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Farmworkers Self-Help teen center gets a boost with youth groups' help

Published Jun. 30, 2012


When Margarita Romo looked out her window, she saw an old pool hall defaced by graffiti. Some would call it an eyesore. Romo, executive director of the nonprofit agency that helps poor farmworkers, called it something else. Opportunity. Two years later, her vision has come true. With the assistance of a variety of community donors, Farmworkers Self-Help purchased the building and named it Mi Otra Casa (My Other House). And last week, a group of about 60 volunteers age 14 through 21 — including a church group from an affluent Connecticut community — worked several days to transform it into a teen center.

Romo envisioned a place where teens served by her agency could have meals and snacks, get tutoring and counseling if needed, perform dance and drama productions, and learn to use computers.

"Education is the only ticket out of the poverty cycle for these kids. This is why we need to give them places to learn," Romo said. "And while we have a center for little kids, we also need a place for our teens, many of whom have to take care of their little brothers and sisters at home. They don't know how to play."

The work at 37105 Lock St. was supervised by a group of young people whom Romo helped secure scholarships at Saint Leo University, where they are now honor students. They guided four teams of Farmworkers teens and the members of Quest, a youth group from the Congregational Church of New Canaan, Conn.

The kids worked Monday through Friday installing a kitchenette, a fenced patio and doors at the teen center, as well as a patio area and a sewing room at the Lock Street thrift store.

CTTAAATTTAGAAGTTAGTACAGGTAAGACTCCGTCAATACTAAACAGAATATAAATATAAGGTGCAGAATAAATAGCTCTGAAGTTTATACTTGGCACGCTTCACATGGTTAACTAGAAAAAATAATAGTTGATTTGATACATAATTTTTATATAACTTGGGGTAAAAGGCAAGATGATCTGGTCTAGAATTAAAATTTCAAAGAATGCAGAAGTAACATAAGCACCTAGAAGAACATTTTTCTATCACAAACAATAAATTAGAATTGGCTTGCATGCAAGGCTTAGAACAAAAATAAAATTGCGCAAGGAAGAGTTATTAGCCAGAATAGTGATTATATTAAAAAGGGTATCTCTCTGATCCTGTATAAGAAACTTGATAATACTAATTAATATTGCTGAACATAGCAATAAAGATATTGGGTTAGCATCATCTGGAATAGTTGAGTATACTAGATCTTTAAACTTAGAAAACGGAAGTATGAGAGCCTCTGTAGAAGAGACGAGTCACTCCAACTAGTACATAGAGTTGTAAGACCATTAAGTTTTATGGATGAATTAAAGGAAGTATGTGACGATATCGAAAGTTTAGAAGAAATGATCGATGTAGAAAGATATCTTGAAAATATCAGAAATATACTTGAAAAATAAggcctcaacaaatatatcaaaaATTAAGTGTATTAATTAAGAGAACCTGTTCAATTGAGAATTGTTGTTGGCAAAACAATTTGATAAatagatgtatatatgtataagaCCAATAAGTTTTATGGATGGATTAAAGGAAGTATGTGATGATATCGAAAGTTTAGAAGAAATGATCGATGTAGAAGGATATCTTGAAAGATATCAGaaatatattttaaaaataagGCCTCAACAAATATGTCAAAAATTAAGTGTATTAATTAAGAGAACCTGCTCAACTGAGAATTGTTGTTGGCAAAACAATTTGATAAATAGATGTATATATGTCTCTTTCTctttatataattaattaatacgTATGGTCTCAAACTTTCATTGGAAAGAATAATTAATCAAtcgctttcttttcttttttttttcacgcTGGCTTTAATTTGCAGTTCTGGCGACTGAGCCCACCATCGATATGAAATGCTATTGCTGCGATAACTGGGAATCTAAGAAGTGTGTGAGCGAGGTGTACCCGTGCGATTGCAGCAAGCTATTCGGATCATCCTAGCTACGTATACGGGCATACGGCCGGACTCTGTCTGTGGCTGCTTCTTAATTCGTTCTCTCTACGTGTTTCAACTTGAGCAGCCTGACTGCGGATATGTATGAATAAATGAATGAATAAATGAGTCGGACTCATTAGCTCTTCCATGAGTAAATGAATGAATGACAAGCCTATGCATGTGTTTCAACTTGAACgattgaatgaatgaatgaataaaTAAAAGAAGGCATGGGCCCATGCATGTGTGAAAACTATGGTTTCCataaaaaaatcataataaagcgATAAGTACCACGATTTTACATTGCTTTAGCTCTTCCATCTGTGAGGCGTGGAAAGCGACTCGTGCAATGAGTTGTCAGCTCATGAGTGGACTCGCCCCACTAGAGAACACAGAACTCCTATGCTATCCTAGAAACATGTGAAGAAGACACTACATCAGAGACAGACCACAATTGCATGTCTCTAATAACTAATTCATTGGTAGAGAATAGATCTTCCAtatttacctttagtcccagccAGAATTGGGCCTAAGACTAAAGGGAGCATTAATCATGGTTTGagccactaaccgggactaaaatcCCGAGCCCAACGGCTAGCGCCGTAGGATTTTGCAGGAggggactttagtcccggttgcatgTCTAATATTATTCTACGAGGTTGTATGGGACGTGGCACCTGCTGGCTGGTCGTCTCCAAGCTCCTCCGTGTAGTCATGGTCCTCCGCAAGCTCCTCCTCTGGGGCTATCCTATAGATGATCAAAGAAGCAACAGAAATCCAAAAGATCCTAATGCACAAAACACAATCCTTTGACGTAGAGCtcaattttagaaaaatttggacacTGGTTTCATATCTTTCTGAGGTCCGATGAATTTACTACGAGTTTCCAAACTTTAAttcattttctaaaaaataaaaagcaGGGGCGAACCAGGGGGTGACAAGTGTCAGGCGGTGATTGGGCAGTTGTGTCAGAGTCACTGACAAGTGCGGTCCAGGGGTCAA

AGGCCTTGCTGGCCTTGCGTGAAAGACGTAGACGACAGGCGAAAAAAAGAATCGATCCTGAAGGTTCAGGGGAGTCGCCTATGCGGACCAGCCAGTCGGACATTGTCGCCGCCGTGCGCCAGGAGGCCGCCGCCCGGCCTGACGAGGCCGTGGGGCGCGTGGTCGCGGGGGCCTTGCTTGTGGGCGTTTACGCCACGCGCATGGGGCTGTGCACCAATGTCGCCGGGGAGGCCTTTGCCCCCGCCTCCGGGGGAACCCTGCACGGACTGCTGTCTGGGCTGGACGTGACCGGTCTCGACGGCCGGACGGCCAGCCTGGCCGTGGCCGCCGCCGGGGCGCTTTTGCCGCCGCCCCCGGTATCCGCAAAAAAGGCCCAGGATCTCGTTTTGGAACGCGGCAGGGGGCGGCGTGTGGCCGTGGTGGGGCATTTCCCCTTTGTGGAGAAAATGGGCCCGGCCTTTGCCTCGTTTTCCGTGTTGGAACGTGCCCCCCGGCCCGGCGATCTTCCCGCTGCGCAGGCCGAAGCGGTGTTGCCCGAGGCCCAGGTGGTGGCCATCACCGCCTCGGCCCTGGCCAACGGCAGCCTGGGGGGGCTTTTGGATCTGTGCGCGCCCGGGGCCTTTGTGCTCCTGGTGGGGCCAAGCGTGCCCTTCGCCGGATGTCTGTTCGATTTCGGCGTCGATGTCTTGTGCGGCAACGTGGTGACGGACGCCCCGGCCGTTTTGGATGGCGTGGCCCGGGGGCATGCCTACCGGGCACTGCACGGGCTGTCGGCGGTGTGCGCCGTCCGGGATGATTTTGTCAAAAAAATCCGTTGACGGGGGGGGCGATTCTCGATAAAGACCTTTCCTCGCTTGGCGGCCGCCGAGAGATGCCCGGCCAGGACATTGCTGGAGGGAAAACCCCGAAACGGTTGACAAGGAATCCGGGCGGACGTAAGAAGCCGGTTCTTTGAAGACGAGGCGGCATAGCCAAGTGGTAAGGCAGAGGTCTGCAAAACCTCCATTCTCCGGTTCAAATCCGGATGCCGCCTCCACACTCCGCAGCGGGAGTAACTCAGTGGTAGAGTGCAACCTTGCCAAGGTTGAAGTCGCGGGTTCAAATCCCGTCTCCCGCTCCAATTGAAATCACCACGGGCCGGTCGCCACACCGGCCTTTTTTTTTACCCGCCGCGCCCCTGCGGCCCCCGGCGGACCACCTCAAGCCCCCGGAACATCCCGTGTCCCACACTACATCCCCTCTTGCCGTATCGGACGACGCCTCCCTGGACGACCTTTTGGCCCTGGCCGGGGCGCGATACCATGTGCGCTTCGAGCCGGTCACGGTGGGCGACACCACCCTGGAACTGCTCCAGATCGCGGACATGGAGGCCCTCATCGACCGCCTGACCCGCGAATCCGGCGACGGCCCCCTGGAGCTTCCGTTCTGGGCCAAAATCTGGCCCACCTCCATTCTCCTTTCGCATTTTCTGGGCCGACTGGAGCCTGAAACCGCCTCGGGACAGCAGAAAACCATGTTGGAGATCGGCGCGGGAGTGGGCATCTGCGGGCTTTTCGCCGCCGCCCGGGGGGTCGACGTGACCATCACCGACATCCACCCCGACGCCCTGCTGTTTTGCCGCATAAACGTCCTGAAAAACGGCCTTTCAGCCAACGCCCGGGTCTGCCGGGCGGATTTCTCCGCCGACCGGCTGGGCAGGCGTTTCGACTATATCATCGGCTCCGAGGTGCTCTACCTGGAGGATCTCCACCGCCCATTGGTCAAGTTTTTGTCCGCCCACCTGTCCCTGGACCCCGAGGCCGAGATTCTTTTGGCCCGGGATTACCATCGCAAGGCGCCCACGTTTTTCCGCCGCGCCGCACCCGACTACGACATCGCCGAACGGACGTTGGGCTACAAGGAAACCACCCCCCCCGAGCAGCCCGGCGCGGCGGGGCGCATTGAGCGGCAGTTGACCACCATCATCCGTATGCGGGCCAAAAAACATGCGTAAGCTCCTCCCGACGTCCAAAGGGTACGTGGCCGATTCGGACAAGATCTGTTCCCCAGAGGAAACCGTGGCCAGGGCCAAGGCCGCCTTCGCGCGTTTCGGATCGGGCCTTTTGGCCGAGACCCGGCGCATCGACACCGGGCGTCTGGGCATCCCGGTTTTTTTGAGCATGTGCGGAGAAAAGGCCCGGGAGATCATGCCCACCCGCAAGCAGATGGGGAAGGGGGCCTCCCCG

The church in New Canaan raised $35,000 for the construction materials.

Eddie Lopez was one of the Farmworkers volunteers. "We're doing this to help the community," he said. "We want the kids to stay away from drugs, go to college, to do things we haven't been able to do before, and to have fun."

Julie Hsu, a San Antonio Rotary volunteer who helped oversee the project, also has high hopes for both Mi Otra Casa and the thrift store sewing room where teens can learn to make their own clothes, including costumes for their song and dance performances.

"This is a safe place for them to come and learn skills," she said. "This will be a place of 10

s, where they can learn to be a leader."

The New Canaan volunteers learned something as well, said group leader Skip Masback.

"This group has adopted the Biblical verse John 17:21-22, in which Jesus prays that we all may be one," he said. "The kids learn that, while we come from very different cultures, God makes us all one. They also learn to think beyond themselves, their college and career plans, and they learn that despite their differences, all kids have the same concerns and anxieties."

And, he added, "They get to meet heroes like Margarita Romo, who are so passionate about helping people. Hopefully they will find this passion in their own lives. At 14, 15, 16, they discover the capacity to change the world."

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Will Hennessey, a 16-year-old Quest volunteer, said his work with the group has been "a big part of my life."

"The experience has been transformative," she said. "I've learned construction skills, and have learned to interact with students from cultures that are different from ours."

As kids finished up their work Friday morning, they also took the time to laugh and talk, give each other wheelbarrow rides and dance to the music blasting from a nearby radio. They talked about the great possibilities of the rooms they were creating.

"I feel so blessed to be getting a good education," said Maria Vasquez, 20, a Farmworkers volunteer about to begin her sophomore year at Saint Leo. "So I'm glad that this will be a place where kids will get tutored."


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